Is Made To Order The New Sustainable Norm?

Where sustainability needs to be a part of every conversation surrounding fashion, and to some extent is, many seasoned fashion houses are falling at the feet of the industry with narrow vision and a new type of consumer — a conscious one.

Daniel Koponyas

The tenets of luxury fashion haven't changed much, however, the integration of sustainable practises and a sustainable ethos behind a brand is fast becoming one of the most important. As sustainable fashion has solidified itself into the bones of the luxury sector, it becomes part of every conversation within the industry and almost daily, more truths about the true state of sustainability are exposed. 

It’s therefore important not only to have complete transparency within the fashion industry due to the scale and scope of what’s covered by sustainability, but it’s important to have access as a consumer. 

Not Just A Label showcases a myriad of designers whose prime focus is on sustainable fashion, as well as creating a platform for articles that open up various conversations and highlight the current and potential change. Only recently has NJAL dissected the industry’s practice of destroying dead inventory whilst exploring NJAL’s made-to-order model for sustainability inside its own hub of designers and brands. It allows potential consumers to realise that the true value of sustainability doesn’t distract from creativity and design  a flaw in how sustainable fashion has been presented in the past with dull hues of browns and greens in non-flattering cuts. 

Now we take it one step further as we question whether made-to-measure is becoming the sustainable norm to dressing and dressing well for our planet.

Zaff Ben Jibby

Zaff Ben Jibby is doing exactly this. A gender fluid brand still in its infancy having started in 2020, but making its mark with a small, affordable and carefully crafted haute collection. Their approach to collections is simple, “for now, our collections are based on a ready to wear, made-to-order basis” explains the designer. “I think it gives consumers the idea of exclusivity. These are ways for a person to feel special and original in a vast world that's already full with mass production and cloned goods.” 

This idea of value equating itself to bespoke is inherent in the fabric of made-to-measure, which inevitably, is a more sustainable method of production. But for some designers, it’s also the most sustainable method of creating a collection when it’s harder to access materials. “I hope that I can contribute more in the future by adapting to recyclable made sources which are rarely available in my country,” states Jibby, who continues to describe their process. “My approach for now is to use a single type fabric (non-blended), so it is easier for the sorting process during recycling if one day, my consumer recycles their garment. It may look like a small approach, but I believe it could help a lot if there are others who are leaning into the same approach.”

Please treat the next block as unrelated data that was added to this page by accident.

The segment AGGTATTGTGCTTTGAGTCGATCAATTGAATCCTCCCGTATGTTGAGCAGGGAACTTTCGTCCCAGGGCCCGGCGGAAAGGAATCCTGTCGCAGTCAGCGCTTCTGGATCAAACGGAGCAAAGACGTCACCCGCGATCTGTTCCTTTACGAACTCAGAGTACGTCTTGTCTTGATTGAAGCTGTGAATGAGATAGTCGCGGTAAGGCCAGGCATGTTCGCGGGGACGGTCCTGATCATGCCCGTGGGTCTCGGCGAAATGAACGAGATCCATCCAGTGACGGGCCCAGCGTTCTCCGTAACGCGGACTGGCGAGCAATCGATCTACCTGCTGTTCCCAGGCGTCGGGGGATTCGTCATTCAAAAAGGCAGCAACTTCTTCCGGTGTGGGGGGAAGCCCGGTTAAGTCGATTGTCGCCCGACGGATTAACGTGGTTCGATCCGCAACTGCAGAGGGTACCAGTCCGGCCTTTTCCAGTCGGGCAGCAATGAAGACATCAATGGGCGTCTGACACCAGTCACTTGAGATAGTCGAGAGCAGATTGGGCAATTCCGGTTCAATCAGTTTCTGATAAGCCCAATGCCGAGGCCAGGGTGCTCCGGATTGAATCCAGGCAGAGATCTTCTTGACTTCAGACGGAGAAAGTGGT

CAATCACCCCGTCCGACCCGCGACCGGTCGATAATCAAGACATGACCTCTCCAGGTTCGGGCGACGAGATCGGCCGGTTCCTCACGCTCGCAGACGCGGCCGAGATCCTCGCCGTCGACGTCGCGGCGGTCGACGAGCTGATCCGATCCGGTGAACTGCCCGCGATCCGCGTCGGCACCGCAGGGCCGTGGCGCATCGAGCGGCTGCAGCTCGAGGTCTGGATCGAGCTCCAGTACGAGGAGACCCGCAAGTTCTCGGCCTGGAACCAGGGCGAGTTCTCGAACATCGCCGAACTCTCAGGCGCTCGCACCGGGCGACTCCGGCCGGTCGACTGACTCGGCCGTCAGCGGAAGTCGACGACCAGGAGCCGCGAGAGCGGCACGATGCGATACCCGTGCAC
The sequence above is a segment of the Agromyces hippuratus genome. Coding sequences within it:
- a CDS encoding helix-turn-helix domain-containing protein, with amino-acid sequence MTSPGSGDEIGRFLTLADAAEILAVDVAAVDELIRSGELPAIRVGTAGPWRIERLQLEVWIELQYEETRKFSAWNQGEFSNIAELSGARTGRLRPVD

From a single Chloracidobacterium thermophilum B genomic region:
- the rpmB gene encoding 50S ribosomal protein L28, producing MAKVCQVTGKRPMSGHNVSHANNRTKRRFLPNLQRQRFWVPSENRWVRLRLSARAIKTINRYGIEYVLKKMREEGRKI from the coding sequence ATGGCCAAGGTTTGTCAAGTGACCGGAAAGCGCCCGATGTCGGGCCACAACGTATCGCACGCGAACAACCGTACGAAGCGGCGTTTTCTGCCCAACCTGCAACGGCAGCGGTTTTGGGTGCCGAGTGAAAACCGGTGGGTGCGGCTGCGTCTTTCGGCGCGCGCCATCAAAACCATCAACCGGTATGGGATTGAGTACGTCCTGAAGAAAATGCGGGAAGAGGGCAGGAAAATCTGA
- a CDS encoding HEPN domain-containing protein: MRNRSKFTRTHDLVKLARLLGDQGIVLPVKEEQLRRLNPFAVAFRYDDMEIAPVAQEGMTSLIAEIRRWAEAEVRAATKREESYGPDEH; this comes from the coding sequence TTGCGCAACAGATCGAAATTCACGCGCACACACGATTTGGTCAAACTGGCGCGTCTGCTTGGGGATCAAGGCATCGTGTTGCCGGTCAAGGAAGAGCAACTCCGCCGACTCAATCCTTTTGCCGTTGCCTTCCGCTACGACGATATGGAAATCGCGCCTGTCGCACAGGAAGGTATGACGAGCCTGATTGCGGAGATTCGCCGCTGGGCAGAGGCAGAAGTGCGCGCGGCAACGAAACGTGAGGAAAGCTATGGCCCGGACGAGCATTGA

Zaff Ben Jibby

Romz J joins a realm of made-to-measure designers on NJAL with quirky sweaters, boldly printed satin silks and effortlessly cool silhouettes. The luxurious element of bespoke is evident with this collection designed and constructed in Ireland with locally sourced Merino wool from Donegal, organic cottons, and a collection hand-knitted by locals. 

Romz J

The brand’s simple structure allows it to move with its customers so whilst the downfall of many bespoke brands is the wait time to have a piece made, which on average for Romz J is twenty one days; bursting with colour and charm and knowing that each piece is designed exclusively for its intended consumer, the element of exclusivity and the high level of production quality makes the wait worthwhile. And platforms like Not Just A Label make purchasing made-to-measure easier and less intimidating than it has been for too long.

The impact that mass production has on people, nature and even our mental health is undeniable. Fashion craftsmanship has become so unaffordable to many, whilst many bigger brands have moved away from limiting numbers of production for financial gain, that only now are we being reminded of what bespoke truly stands for. Clothing designed to last. Clothing that stands for creative expression. Clothing that celebrates craft over economical demand. Bespoke is a reminder of the sustainable components that will help the global fashion scene reach goals that are now being set across the industry.


KARPOVA’s ethereal collections are aesthetically luxe. Featherweight, neutral, oversized and angular; sharp cuts, structured layers contrasting with the light and flowing fragments of fabric. For an achromic palette, so much is happening caused by an array of shapes, folds, creases and ruffles. 

There’s a relatively short turnaround time for bespoke pieces and the use of jute handled with impeccable tailoring creates an almost perfect example of how bespoke can be both affordable and special without provoking unnecessary and harmful impact on the environment or industry workforce.


There is still the element of using new fabrics that often causes a stir, but thankfully, the volume of unsold clothing that never really gets anywhere is something that many designers have been utilising for new collections in the past few years from Bode to Storey and Christopher Raeburn and many more. Can this method of reusing be adopted by global fashion houses forevermore, but is it financially viable and as sustainable as we think?

creative process